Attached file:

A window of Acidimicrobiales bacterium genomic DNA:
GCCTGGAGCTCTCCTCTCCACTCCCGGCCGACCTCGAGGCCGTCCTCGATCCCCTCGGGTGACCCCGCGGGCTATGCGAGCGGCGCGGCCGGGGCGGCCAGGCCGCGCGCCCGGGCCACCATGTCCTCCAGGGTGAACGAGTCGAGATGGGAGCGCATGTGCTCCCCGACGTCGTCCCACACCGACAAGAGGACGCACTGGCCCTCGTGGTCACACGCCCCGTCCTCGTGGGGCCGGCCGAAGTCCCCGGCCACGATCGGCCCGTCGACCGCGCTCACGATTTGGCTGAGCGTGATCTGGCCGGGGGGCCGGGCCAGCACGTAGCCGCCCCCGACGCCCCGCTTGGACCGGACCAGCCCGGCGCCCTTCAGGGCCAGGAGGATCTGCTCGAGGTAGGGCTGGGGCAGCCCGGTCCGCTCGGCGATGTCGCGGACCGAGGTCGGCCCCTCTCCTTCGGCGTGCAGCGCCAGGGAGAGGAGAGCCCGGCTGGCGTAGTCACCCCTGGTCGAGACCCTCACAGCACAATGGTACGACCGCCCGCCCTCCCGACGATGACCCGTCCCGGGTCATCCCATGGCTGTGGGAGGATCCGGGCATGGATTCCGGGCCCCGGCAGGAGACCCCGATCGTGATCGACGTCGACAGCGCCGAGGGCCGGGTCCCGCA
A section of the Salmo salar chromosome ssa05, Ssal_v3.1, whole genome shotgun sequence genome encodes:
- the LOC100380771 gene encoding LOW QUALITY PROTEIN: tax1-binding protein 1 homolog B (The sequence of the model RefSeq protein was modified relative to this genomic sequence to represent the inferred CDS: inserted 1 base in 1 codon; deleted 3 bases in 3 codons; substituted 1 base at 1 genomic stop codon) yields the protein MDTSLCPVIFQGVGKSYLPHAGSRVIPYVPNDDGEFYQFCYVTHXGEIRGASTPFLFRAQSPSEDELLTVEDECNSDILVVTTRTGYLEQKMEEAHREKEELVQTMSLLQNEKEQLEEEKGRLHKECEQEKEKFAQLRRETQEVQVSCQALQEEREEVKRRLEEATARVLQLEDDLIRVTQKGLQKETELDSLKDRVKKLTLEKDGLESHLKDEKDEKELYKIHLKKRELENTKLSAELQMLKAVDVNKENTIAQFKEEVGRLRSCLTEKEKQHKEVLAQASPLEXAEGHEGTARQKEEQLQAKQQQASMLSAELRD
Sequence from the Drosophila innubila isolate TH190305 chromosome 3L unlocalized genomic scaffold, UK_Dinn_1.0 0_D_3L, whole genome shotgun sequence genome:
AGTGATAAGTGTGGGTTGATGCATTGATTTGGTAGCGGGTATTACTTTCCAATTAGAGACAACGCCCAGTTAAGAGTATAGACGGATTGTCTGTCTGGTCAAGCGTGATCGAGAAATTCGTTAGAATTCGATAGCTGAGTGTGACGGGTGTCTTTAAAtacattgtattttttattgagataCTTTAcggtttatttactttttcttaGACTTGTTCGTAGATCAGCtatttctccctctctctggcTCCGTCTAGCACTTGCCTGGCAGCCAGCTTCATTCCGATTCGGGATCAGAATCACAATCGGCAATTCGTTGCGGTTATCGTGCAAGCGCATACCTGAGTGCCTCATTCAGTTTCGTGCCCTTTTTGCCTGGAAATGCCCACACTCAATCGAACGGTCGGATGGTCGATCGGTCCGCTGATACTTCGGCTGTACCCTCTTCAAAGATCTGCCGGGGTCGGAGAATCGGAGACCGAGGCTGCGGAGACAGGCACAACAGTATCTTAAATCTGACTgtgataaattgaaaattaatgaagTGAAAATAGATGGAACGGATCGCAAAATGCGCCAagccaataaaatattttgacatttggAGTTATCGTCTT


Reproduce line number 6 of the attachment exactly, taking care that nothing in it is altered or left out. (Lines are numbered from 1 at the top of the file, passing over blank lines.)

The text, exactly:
AGTGATAAGTGTGGGTTGATGCATTGATTTGGTAGCGGGTATTACTTTCCAATTAGAGACAACGCCCAGTTAAGAGTATAGACGGATTGTCTGTCTGGTCAAGCGTGATCGAGAAATTCGTTAGAATTCGATAGCTGAGTGTGACGGGTGTCTTTAAAtacattgtattttttattgagataCTTTAcggtttatttactttttcttaGACTTGTTCGTAGATCAGCtatttctccctctctctggcTCCGTCTAGCACTTGCCTGGCAGCCAGCTTCATTCCGATTCGGGATCAGAATCACAATCGGCAATTCGTTGCGGTTATCGTGCAAGCGCATACCTGAGTGCCTCATTCAGTTTCGTGCCCTTTTTGCCTGGAAATGCCCACACTCAATCGAACGGTCGGATGGTCGATCGGTCCGCTGATACTTCGGCTGTACCCTCTTCAAAGATCTGCCGGGGTCGGAGAATCGGAGACCGAGGCTGCGGAGACAGGCACAACAGTATCTTAAATCTGACTgtgataaattgaaaattaatgaagTGAAAATAGATGGAACGGATCGCAAAATGCGCCAagccaataaaatattttgacatttggAGTTATCGTCTT